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New music streaming app Quadio to impact Belmont’s music scene

Updated: Oct 3, 2022

Quadio is the upcoming music streaming, social media app designed for inspiring creative collaborations across college campuses — and some Belmont students are already using it to their advantage.

The app’s design revolves around building a community, discovering new music and creating a professional team for musicians. While artists can upload completed songs to compete in Quadio’s charting system, they can also upload works in progress and seek help amongst fellow musicians and designers to complete their project.

Set to launch later this month, four Quadio campus representatives at Belmont have been busy inviting collegiate musicians, designers, artists and more onto the beta phase of the website.

One of these representatives is Lindsay Cashman, a sophomore studying the entertainment industry at Belmont.

“We essentially have 400 (invitation codes) for Belmont and we get to invite artists to go on the platform before the official launch in February,” said Cashman.

While the app is free and artists don’t get any royalties for their songs through Quadio, Cashman believes building a professional team and community of supporting artists far outweighs the few cents a musician receives through other streaming platforms.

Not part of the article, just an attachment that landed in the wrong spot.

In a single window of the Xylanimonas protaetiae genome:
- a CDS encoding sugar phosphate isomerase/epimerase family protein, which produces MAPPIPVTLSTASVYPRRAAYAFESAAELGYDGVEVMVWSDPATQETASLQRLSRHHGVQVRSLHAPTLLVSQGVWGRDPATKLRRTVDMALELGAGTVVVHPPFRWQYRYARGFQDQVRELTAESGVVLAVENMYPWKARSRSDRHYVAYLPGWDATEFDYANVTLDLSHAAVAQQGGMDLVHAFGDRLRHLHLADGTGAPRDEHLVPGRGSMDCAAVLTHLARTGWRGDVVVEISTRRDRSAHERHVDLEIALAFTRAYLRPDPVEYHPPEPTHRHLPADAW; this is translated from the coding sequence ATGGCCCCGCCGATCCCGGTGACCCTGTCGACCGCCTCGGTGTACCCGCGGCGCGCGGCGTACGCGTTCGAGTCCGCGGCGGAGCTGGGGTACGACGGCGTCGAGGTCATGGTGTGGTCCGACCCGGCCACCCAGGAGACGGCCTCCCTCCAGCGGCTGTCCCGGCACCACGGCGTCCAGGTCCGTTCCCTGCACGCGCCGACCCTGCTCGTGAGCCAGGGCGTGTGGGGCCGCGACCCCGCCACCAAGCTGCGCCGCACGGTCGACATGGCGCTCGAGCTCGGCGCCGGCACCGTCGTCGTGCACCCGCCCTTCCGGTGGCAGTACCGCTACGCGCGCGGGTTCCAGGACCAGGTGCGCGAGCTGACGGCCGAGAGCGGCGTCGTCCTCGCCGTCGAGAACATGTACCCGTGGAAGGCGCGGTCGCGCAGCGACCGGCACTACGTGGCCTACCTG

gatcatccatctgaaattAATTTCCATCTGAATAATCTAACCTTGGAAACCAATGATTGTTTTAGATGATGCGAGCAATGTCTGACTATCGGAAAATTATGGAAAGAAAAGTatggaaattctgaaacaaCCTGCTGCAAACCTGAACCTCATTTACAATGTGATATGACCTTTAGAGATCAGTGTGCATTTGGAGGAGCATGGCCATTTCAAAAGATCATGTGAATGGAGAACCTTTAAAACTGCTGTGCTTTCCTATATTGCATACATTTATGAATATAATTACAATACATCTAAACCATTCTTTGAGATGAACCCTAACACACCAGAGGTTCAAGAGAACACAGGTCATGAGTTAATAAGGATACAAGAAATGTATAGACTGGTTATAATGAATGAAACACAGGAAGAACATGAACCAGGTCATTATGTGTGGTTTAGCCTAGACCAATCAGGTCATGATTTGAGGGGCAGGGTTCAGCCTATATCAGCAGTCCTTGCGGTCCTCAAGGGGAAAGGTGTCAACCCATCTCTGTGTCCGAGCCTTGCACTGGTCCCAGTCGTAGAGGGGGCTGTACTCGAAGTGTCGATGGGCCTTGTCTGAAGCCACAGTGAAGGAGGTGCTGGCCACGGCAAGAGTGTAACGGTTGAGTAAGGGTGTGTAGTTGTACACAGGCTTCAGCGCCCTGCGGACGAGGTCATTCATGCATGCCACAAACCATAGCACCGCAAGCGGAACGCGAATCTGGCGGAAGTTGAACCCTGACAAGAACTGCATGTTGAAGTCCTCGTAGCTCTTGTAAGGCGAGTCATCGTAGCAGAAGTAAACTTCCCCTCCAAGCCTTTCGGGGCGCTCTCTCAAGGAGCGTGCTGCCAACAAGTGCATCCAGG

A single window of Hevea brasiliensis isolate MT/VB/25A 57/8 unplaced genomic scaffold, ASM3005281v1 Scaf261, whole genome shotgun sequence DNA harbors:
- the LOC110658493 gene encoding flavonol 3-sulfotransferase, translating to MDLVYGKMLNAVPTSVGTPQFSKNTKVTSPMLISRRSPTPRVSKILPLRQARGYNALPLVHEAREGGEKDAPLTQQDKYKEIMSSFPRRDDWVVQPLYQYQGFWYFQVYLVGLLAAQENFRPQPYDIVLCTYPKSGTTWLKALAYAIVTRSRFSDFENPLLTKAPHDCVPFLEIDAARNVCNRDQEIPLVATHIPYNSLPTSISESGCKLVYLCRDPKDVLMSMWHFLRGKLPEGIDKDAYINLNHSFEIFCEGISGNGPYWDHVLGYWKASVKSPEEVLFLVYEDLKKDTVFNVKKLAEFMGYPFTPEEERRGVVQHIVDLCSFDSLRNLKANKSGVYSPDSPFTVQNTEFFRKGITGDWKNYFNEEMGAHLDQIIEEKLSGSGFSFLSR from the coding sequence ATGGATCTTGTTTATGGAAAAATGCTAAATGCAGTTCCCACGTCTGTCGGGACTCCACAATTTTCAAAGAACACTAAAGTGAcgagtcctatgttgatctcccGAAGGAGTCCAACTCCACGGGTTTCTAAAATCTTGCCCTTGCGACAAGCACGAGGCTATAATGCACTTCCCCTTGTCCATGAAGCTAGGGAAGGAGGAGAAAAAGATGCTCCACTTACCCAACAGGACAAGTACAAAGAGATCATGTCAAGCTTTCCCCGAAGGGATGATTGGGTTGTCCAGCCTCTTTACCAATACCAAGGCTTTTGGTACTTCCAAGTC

Through the discovery and collaborative features on the app, a user can filter their exposure to new music through tiers of geography—national, state, regional and university levels. These filters aren’t limited to music either; the app allows users to engage with photographers, graphic designers, managers, booking agents and many more industry workers and students.

“Our motto from day one has been ‘make music make friends,’ because our mission is to bring the best two things in life together in a way that is fun, easy, exciting, and totally free,” according to Quadio’s website.

Alejandro Sierra, a Belmont artist who recently joined the Quadio platform, is most excited for expanding his creative network and interacting with other artists on the app.

“The goal is for artists to find collaborators, not only within Belmont, but beyond,” he said.

Sierra compared how Quadio distinguishes itself when compared to other streaming platforms like Spotify or Apple Music.

“On Spotify you can’t freely message or add anyone. You can follow artists, but you can’t interact with them … (On Quadio), there are thousands of things you can pick from, or you can list what you’re looking for. Because it’s a new app, everyone is willing to engage … It’s a very interactive platform. You can comment, like and direct message.”

Available for all Belmont students in late February, Quadio hopes to reinvent the traditional idea of streaming services by offering a more interactive, personalized platform for both a creator or an average listener.

Article written by Henry Gregson. Contributing reporting by Kailee Doherty.

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